The Ten Guiding Principles of Universal Access to Information

Maine State CapitolIn September 1997, leaders from Maine State government, business, education, and the non-profit community gathered for the conference, Maximizing Economic Potential. They set out to explore how Maine can develop the information technologies the state needs to be globally competitive. Sponsored by the Maine CITE Coordinating Center and the Maine Department of Education, the conference looked at how government and education can lead the way in ensuring that information technologies accommodate differing needs and provide access for everyone.

The following Guiding Principles are a result of that conference:

  1. All citizens have a right to access Maine’s information resources. To achieve and maintain independence in a changing world, every citizen needs information that is usable, understandable, and affordable.
  2. Maine State government’s facilities, technologies, and services that are sources of information must be designed to provide universal access. By incorporating universal design, information systems can accommodate the many different individuals see, hear, talk, move, and think.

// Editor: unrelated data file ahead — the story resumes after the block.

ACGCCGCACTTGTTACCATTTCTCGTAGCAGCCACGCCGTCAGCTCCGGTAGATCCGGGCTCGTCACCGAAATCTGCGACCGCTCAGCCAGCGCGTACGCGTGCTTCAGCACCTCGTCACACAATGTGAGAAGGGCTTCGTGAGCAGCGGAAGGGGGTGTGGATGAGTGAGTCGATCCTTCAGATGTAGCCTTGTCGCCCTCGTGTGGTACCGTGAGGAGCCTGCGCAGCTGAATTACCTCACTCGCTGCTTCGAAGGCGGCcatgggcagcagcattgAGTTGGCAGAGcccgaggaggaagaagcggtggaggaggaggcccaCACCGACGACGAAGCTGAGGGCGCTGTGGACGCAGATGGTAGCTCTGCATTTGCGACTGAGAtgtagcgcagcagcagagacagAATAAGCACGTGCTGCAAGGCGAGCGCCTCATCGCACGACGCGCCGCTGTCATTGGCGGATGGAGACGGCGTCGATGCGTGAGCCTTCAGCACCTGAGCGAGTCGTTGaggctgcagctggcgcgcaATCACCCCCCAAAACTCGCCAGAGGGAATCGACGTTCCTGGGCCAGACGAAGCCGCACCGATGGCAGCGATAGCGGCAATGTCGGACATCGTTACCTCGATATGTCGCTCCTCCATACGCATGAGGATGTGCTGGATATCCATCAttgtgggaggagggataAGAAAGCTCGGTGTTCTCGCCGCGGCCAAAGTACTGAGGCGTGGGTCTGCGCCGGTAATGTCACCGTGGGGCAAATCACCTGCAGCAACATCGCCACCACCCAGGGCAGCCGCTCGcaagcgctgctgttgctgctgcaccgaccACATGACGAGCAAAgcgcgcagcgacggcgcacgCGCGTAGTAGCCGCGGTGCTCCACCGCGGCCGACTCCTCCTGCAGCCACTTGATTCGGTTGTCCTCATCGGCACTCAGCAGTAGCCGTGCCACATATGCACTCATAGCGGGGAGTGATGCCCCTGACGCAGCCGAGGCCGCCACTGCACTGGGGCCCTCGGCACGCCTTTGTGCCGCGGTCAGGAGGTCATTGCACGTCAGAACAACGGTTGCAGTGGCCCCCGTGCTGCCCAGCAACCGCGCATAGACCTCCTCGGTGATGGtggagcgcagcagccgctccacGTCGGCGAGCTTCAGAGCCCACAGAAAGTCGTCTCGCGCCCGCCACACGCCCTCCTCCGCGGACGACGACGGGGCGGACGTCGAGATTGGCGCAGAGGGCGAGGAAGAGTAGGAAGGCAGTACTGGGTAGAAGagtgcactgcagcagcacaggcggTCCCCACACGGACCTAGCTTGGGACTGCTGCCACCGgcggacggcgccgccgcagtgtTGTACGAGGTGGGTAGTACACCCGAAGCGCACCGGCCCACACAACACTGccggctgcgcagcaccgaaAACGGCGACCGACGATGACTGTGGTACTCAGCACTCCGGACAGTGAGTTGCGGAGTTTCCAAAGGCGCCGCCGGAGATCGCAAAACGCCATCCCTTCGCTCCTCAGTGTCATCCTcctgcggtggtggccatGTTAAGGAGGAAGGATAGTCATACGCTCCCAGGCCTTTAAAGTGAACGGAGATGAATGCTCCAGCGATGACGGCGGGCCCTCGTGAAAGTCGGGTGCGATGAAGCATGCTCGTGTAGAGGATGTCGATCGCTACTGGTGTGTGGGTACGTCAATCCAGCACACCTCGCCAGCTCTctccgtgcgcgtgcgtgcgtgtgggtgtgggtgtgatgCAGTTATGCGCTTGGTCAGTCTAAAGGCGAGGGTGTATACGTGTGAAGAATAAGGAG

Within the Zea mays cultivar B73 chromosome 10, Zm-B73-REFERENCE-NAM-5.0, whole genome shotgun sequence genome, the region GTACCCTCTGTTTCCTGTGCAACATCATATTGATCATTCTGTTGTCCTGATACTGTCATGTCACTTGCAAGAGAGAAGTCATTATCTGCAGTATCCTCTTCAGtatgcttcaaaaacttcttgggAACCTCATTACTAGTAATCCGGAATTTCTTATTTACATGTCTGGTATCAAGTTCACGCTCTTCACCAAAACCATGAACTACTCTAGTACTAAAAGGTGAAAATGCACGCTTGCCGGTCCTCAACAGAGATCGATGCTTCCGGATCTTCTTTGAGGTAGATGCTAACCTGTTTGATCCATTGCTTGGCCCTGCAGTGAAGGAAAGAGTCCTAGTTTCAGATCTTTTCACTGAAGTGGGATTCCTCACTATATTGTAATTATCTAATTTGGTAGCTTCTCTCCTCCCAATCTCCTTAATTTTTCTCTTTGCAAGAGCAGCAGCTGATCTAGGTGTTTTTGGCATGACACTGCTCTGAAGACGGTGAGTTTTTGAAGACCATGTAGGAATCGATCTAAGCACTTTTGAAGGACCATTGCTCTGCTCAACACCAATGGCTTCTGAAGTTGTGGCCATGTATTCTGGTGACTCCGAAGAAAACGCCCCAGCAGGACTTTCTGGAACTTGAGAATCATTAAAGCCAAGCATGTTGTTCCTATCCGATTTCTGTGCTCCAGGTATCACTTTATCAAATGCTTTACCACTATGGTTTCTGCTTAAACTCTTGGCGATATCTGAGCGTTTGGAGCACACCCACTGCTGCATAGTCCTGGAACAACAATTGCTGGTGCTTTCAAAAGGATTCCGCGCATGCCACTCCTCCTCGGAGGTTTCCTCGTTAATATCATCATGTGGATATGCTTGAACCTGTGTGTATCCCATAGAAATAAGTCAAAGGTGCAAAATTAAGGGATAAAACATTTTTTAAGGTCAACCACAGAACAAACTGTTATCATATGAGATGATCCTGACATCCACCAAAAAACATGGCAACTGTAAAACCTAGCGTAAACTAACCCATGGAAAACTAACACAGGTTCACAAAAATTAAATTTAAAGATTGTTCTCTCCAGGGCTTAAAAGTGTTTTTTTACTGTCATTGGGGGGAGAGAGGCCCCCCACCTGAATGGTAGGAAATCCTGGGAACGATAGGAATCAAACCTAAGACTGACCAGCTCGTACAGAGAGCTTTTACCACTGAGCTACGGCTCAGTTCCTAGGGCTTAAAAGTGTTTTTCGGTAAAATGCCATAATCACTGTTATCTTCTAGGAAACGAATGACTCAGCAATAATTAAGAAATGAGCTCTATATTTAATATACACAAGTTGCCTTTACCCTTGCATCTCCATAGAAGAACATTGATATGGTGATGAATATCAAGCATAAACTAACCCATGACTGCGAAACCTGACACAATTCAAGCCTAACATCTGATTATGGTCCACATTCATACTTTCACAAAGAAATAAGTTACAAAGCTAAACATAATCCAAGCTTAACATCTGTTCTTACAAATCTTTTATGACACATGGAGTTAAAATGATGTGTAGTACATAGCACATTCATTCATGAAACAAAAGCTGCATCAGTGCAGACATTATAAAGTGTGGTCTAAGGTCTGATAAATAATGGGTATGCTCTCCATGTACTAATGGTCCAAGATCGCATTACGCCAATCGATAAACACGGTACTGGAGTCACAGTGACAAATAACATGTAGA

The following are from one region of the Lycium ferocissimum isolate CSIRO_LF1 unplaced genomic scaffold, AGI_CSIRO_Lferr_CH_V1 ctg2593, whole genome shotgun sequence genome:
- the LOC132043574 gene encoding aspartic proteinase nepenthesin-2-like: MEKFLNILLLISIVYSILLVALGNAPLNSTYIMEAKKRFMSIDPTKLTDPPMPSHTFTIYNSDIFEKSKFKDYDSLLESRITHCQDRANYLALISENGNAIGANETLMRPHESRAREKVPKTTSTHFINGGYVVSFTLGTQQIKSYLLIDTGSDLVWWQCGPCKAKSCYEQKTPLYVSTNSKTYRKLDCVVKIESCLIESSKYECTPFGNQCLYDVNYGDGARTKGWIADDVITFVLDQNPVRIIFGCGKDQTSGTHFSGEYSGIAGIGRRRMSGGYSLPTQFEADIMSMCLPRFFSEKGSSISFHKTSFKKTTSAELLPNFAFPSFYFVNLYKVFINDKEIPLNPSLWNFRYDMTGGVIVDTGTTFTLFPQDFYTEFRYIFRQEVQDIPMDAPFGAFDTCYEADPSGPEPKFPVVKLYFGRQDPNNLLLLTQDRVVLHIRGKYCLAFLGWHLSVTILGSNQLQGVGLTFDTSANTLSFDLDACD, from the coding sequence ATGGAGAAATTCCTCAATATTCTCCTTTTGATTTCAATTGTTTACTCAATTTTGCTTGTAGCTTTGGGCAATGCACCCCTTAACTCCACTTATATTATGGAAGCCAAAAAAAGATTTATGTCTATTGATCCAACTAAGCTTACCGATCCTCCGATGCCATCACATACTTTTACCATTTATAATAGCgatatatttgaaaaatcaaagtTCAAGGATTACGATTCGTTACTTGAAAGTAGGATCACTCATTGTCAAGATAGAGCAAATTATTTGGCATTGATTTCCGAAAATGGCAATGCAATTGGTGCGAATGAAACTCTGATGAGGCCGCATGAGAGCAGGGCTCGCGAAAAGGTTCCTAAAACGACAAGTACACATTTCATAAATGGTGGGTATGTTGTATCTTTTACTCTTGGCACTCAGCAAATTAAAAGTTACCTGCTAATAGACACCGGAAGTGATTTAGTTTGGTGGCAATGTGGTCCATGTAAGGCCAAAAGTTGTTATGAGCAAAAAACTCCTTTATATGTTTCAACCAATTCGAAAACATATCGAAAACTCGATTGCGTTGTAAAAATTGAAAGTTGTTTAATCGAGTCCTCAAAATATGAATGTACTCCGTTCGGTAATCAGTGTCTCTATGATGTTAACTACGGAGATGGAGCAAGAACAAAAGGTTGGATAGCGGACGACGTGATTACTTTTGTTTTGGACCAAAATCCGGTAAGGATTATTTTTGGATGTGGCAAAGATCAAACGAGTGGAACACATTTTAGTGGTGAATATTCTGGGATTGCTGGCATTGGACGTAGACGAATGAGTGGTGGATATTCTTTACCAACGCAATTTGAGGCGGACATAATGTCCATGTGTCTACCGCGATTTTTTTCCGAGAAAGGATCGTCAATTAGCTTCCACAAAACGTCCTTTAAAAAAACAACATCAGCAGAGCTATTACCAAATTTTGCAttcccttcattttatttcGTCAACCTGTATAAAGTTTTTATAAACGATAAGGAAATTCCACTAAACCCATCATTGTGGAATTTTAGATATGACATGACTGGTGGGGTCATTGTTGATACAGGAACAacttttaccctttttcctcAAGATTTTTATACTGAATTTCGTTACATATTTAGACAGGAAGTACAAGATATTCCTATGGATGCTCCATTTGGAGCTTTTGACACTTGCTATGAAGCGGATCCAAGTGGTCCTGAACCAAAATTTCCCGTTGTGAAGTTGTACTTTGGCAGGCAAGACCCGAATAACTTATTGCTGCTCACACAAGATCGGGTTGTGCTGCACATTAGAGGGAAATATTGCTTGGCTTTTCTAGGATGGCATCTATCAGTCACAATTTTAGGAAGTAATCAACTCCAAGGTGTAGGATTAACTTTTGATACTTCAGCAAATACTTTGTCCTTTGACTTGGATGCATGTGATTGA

3. Universal design of Maine’s information resources has the potential to benefits all citizens.
  4. An information system that is accessible to everyone is essential for Maine to be globally competitive. Universal access gives all citizens the opportunity to participate in the economy.
  5. Universal access is essential for Maine to reach its goals of higher academic achievement, as established in Maine’s Learning Results, for all K-12 students and for higher graduation rates for secondary and post-secondary students.
  6. To be fully accessible to everyone, Maine’s information systems must be planned, designed and implemented with the active participation of people with disabilities and other individuals with special needs.
  7. Awareness and understanding of universal design and universal access should be integral to all aspects of Maine’s community life.
  8. Maine’s State government should be a national model and leader in providing universal access.
  9. Universal access to information resources requires a coordinated, cooperative effort by Maine State government, education, business, and communities, crossing all organizational boundaries. Achieving universal access will be an evolutionary process, requiring compromise and choices.
  10. Universal access must be a value in all of Maine’s information-related activities and policies. Maine should reward innovation in universal design and universal access.